'T is midnight: through my troubled dream
Loud wails the tempest's cry;
Before the gale, with tattered sail,
A ship goes plunging by.
What name? Where bound? - The rocks around
Repeat the loud halloo.
- The good ship Union, Southward bound:
God help her and her crew!
And is the old flag flying still
That o'er your fathers flew,
With bands of white and rosy light,
And field of starry blue?
- Ay! look aloft! its folds full oft
Have braved the roaring blast,
And still shall fly when from the sky
This black typhoon has past!
Speak, pilot of the storm-tost bark!
May I thy peril share?
- O landsman, there are fearful seas
The brave alone may dare!
- Nay, ruler of the rebel deep,
What matters wind or wave?
The rocks that wreck your reeling deck
Will leave me naught to save!
O landsman, art thou false or true?
What sign hast thou to show?
- The crimson stains from loyal veins
That hold my heart-blood's flow
- Enough! what more shall honor claim?
I know the sacred sign;
Above thy head our flag shall spread,
Our ocean path be thine!
The bark sails on; the Pilgrim's Cape
Lies low along her lee,
Whose headland crooks its anchor-flukes
To lock the shore and sea.
No treason here! it cost too dear
To win this barren realm
And true and free the hands must be
That hold the whaler's helm!
Still on! Manhattan's narrowing bay
No rebel cruiser scars;
Her waters feel no pirate's keel
That flaunts the fallen stars!
- But watch the light on yonder height, -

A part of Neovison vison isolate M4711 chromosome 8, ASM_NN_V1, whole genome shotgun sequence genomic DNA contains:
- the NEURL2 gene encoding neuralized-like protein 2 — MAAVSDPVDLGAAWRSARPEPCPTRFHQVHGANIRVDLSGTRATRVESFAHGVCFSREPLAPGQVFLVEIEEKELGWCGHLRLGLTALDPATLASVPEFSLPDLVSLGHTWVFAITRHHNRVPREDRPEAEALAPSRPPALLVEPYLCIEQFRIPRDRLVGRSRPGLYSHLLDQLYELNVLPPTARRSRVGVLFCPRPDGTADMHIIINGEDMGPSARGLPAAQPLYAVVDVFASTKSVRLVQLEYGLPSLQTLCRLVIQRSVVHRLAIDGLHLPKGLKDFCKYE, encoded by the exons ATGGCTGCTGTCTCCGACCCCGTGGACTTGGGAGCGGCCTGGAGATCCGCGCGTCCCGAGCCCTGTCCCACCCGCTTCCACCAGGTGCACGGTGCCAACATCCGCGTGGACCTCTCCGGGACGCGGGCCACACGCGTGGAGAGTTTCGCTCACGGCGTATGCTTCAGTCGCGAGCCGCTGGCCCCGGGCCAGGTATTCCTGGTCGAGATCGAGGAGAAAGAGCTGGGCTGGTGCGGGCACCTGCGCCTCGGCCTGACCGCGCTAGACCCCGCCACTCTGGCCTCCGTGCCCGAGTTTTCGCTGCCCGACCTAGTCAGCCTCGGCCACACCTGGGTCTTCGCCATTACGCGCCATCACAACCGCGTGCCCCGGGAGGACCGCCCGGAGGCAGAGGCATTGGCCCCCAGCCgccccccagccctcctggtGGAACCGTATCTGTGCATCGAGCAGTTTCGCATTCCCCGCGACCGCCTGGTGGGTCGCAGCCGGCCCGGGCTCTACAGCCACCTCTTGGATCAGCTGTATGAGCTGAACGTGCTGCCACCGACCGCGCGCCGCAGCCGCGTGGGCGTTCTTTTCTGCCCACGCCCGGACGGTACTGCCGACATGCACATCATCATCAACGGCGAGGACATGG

Ay, pilot, have a care!
Some lingering cloud in mist may shroud
The capes of Delaware!
Say, pilot, what this fort may be,
Whose sentinels look down
From moated walls that show the sea
Their deep embrasures' frown?
The Rebel host claims all the coast,
But these are friends, we know,
Whose footprints spoil the "sacred soil,"
And this is? - Fort Monroe!
The breakers roar, - how bears the shore?
- The traitorous wreckers' hands
Have quenched the blaze that poured its rays
Along the Hatteras sands.
- Ha! say not so! I see its glow!
Again the shoals display
The beacon light that shines by night,
The Union Stars by day!
The good ship flies to milder skies,
The wave more gently flows,
The softening breeze wafts o'er the seas
The breath of Beaufort's rose.
What fold is this the sweet winds kiss,
Fair-striped and many-starred,
Whose shadow palls these orphaned walls,
The twins of Beauregard?
What! heard you not Port Royal's doom?
How the black war-ships came
And turned the Beaufort roses' bloom
To redder wreaths of flame?
How from Rebellion's broken reed
We saw his emblem fall,
As soon his cursed poison-weed
Shall drop from Sumter's wall?
On! on! Pulaski's iron hail
Falls harmless on Tybee!
The good ship feels the freshening gales,
She strikes the open sea;
She rounds the point, she threads the keys
That guard the Land of Flowers,
And rides at last where firm and fast
Her own Gibraltar towers!
The good ship Union's voyage is o'er,
At anchor safe she swings,
And loud and clear with cheer on cheer
Her joyous welcome rings:
Hurrah! Hurrah! it shakes the wave,
It thunders on the shore, -
One flag, one land, one heart, one hand,
One Nation, evermore!